The meditation centre in Latvia is a result of inspiration and experience we have got at Pa-Auk Forest Monastery in Burma (Myanmar). The place for the center was blessed by Venerable U Acinna Pa-Auk Tawya Sayadaw during his visit in Latvia in 2009.
Once a year Steve and Rosemary Weismann visit Europe to teach two retreats - one in Germany and one in Switzerland.
Rosemary Weissman (b. 1952) and Steve Weissman (b. 1949) have been practicing meditation since 1972, and have received instruction from many of the leading Buddhist meditation teachers of Thailand, Burma, Sri Lanka, India, Australia, England and the United States.
They traveled to Thailand in 1979 and had the good fortune of being able to visit and practice with many famous Thai meditation teachers. It was during this trip that they were greatly influenced by one teacher who stressed the importance of having compassion, not only for others but also to have compassion for themselves.
In 1987, they were requested to teach at Wat Kow Tahm in Southern Thailand, and founded the International Meditation Retreat program in 1988. Since then, over 8,000 people from over 85 countries have participated in their retreats.
After 25 years in Thailand, they returned to Australia to live. Periodically, they teach in Australia and also travel to Europe & Singapore to teach retreats and/or workshops. They are authors of “…with Compassionate Understanding”, “Meditation, Compassion and Lovingkindness” and “Wise Reflection”, available worldwide.
Stressed highly among Steve and Rosemary’s teaching is the development of compassionate understanding.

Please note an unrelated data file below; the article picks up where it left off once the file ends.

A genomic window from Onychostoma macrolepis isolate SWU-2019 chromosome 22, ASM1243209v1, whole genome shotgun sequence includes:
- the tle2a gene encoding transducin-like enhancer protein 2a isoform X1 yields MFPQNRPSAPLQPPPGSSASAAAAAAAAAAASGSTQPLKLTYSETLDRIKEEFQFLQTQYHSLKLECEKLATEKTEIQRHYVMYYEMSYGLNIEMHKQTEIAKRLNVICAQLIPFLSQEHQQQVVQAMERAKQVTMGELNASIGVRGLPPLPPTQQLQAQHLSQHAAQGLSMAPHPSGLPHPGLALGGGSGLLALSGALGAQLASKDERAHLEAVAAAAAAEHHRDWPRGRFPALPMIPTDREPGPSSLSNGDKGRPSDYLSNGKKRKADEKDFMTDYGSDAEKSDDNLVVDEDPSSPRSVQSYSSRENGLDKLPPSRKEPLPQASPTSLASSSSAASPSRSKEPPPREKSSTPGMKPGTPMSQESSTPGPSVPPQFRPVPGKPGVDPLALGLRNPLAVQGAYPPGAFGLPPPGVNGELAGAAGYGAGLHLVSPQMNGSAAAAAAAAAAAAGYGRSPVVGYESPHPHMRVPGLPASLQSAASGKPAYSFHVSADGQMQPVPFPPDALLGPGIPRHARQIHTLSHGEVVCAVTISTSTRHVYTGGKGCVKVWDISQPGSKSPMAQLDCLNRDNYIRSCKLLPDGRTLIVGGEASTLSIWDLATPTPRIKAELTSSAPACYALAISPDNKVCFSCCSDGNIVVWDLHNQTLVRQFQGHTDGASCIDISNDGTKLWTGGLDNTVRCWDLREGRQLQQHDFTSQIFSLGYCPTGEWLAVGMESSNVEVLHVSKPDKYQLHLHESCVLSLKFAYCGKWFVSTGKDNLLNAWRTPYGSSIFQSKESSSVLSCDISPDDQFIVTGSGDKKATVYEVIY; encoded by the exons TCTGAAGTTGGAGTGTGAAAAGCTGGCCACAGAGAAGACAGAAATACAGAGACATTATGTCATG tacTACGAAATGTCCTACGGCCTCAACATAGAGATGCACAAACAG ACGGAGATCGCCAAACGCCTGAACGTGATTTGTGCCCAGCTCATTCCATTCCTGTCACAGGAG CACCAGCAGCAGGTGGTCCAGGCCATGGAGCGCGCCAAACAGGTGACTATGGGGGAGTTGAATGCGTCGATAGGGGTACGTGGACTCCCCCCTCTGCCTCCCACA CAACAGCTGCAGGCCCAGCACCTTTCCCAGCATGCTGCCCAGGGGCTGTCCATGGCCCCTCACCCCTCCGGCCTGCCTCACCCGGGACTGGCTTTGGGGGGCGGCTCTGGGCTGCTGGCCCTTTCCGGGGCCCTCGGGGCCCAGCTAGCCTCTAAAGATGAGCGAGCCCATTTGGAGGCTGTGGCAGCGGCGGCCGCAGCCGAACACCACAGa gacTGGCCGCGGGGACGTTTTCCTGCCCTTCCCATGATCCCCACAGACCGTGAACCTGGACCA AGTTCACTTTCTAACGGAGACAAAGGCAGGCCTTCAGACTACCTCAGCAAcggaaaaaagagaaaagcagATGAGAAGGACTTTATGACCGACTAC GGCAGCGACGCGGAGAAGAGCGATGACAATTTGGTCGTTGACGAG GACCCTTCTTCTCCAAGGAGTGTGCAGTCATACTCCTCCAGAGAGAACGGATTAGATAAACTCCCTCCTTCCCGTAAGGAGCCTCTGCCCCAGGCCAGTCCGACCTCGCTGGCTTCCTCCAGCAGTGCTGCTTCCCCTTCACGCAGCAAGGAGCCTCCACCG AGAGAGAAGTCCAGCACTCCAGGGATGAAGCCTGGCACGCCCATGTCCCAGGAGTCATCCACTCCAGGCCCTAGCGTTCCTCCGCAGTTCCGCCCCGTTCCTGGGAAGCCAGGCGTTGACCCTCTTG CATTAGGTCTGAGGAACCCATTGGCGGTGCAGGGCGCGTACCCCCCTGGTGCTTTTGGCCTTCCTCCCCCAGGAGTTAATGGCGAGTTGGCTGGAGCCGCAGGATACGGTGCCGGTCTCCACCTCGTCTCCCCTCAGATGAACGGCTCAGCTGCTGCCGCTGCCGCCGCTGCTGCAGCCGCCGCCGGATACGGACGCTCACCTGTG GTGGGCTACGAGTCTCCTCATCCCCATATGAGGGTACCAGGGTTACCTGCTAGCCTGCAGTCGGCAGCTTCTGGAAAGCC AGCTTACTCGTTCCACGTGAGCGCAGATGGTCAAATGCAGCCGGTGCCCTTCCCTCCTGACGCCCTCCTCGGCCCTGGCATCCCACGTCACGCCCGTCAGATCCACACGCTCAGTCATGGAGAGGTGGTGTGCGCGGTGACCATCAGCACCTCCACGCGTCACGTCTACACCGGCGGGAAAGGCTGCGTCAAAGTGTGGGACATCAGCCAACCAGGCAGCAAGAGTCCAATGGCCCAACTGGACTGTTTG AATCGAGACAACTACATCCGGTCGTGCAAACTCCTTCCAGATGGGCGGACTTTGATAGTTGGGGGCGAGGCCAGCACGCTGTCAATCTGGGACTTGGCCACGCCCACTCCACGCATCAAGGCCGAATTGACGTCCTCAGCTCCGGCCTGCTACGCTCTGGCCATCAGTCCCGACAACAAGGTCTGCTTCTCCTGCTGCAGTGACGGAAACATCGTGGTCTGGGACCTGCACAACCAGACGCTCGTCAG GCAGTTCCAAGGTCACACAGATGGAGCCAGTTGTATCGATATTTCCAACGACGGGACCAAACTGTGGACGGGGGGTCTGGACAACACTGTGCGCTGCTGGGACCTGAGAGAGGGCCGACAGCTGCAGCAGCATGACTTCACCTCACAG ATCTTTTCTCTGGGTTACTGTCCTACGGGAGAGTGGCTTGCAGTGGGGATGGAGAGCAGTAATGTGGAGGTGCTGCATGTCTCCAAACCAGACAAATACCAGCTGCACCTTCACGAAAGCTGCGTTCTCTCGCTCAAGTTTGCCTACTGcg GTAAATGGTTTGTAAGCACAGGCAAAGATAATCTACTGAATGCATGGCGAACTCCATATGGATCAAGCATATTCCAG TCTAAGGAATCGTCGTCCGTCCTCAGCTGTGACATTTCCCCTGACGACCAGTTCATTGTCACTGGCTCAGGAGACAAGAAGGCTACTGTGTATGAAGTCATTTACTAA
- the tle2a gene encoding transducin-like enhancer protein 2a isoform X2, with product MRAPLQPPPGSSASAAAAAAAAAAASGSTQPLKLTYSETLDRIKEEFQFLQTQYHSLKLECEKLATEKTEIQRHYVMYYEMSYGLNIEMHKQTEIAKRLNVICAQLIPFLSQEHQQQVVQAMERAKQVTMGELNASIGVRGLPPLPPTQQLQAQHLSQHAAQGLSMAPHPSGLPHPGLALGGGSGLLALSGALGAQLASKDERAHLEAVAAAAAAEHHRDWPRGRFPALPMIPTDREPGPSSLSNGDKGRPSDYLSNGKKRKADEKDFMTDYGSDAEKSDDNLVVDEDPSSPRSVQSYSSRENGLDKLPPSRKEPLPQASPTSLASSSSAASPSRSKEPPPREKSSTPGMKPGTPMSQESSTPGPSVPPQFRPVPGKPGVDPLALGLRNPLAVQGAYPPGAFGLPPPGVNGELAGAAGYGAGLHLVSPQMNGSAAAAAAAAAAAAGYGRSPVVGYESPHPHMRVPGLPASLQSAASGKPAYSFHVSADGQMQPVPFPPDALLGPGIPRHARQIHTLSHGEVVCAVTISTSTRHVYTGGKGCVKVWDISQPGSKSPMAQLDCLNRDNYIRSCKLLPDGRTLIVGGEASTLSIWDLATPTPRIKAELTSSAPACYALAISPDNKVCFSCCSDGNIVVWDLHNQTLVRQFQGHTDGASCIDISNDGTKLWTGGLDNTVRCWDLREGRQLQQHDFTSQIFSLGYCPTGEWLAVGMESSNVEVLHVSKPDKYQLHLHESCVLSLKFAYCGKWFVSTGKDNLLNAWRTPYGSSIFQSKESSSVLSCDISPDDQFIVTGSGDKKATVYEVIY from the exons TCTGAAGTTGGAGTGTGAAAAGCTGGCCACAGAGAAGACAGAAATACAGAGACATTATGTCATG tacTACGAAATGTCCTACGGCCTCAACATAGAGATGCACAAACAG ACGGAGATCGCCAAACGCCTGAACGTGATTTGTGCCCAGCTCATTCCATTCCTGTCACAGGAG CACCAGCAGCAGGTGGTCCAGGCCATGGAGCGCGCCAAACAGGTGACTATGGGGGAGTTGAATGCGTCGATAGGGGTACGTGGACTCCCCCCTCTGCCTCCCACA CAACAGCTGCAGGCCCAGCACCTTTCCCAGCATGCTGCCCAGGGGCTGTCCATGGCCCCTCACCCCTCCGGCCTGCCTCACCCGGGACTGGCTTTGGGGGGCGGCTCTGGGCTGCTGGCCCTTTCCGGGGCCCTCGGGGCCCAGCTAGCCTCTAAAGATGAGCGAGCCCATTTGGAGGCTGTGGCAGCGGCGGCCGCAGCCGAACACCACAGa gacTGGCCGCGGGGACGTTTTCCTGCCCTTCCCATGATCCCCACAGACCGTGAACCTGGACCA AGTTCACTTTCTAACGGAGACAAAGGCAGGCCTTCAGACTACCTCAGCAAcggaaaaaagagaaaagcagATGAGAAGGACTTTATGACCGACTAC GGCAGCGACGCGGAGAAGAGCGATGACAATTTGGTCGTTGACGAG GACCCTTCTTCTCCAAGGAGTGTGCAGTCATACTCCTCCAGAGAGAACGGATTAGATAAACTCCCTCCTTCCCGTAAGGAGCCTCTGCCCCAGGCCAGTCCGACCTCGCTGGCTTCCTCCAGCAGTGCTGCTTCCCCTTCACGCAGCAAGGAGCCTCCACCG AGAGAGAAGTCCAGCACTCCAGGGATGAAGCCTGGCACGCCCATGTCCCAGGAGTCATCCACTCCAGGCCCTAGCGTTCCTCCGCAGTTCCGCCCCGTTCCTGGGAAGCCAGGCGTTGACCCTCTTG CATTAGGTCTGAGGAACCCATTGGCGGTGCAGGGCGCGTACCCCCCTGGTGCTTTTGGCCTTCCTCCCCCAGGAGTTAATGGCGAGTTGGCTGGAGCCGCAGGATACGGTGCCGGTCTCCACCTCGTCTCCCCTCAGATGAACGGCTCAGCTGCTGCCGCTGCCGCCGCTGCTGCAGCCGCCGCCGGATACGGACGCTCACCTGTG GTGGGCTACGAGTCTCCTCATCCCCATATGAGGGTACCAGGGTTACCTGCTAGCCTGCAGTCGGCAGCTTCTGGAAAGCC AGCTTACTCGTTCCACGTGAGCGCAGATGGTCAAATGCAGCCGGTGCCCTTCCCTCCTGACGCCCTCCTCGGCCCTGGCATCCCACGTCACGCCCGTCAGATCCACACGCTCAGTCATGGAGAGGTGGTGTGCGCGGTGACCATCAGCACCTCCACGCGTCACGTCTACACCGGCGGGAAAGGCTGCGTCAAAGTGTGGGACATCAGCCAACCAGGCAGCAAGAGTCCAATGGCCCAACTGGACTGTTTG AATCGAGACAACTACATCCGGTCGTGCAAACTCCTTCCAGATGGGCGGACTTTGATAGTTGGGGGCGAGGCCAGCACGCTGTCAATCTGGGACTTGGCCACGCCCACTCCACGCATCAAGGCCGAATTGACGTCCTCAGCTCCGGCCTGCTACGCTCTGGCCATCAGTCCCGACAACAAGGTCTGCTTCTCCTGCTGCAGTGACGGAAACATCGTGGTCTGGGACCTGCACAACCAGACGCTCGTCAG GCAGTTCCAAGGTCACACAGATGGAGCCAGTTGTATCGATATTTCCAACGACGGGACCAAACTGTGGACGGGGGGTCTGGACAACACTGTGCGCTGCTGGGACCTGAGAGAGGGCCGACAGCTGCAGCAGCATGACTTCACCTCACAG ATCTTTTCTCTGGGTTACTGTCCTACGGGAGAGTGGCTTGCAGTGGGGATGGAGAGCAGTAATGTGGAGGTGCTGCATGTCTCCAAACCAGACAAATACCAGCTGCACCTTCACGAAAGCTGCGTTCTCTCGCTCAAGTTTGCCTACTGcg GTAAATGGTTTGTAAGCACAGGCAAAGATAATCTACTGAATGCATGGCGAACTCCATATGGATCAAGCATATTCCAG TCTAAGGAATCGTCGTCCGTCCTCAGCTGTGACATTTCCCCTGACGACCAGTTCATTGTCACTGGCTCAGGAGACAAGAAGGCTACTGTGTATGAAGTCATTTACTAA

Khmer Buddhist temple.
Buddha Bodhivana Monastery is a branch monastery of the late Phra Bodhinyana Thera (Venerable Ajahn Chah b.1918 d.1992), the well-known and respected north-east Thai Meditation Master. Venerable Ajahn Kalyano is the Abbot of the monastery and resident teacher.
Buddha Bodhivana Monastery is primarily a training monastery for Buddhist monks (bhikkhus), novices (samaneras) and postulants (anagarikas), but it also provides a supportive environment in which individuals, families, visitors and residents are given the opportunity to be in contact with the principles of the Buddha’s teachings and to cultivate those same qualities in their own lives. The monastery is a place to study, practice and cultivate the central elements of the Buddha’s Path: generosity, virtue, mental cultivation, wisdom, and compassion.
The Temple of the Victory of Truth
Dharma Vijaya Buddhist Vihara was founded on April 20, 1980. The main support for the Vihara came from a group of Sri Lankan Buddhists. Since its inception, the Vihara has been maintained by Sri Lankan, other Asian and Western Buddhists, plus non-Buddhist friends of diverse national and cultural backgrounds. Local American and Asian communities continue to support the Vihara. Venerable monks from Sri Lanka conduct the day-to-day activities and render guidance for those seeking the services of the Vihara.
Dharma Vijaya Buddhist Vihara promotes the Theravada tradition of Buddhism found primarily in Sri Lanka, Thailand, Myanmar, Laos, and Cambodia. The Theravada tradition is the oldest and most authentic version of the Buddha’s teachings now surviving. It preserves intact the original doctrines and practices taught by the Buddha 2600 years ago.
The official website of the Birmingham Buddhist Vihara and the Talaka Pagoda, which are supported mostly by the Burmese community and native-born Buddhists. Details of the history of the Vihara, resident monks, Vihara activities, articles on Buddhism and a list of publications.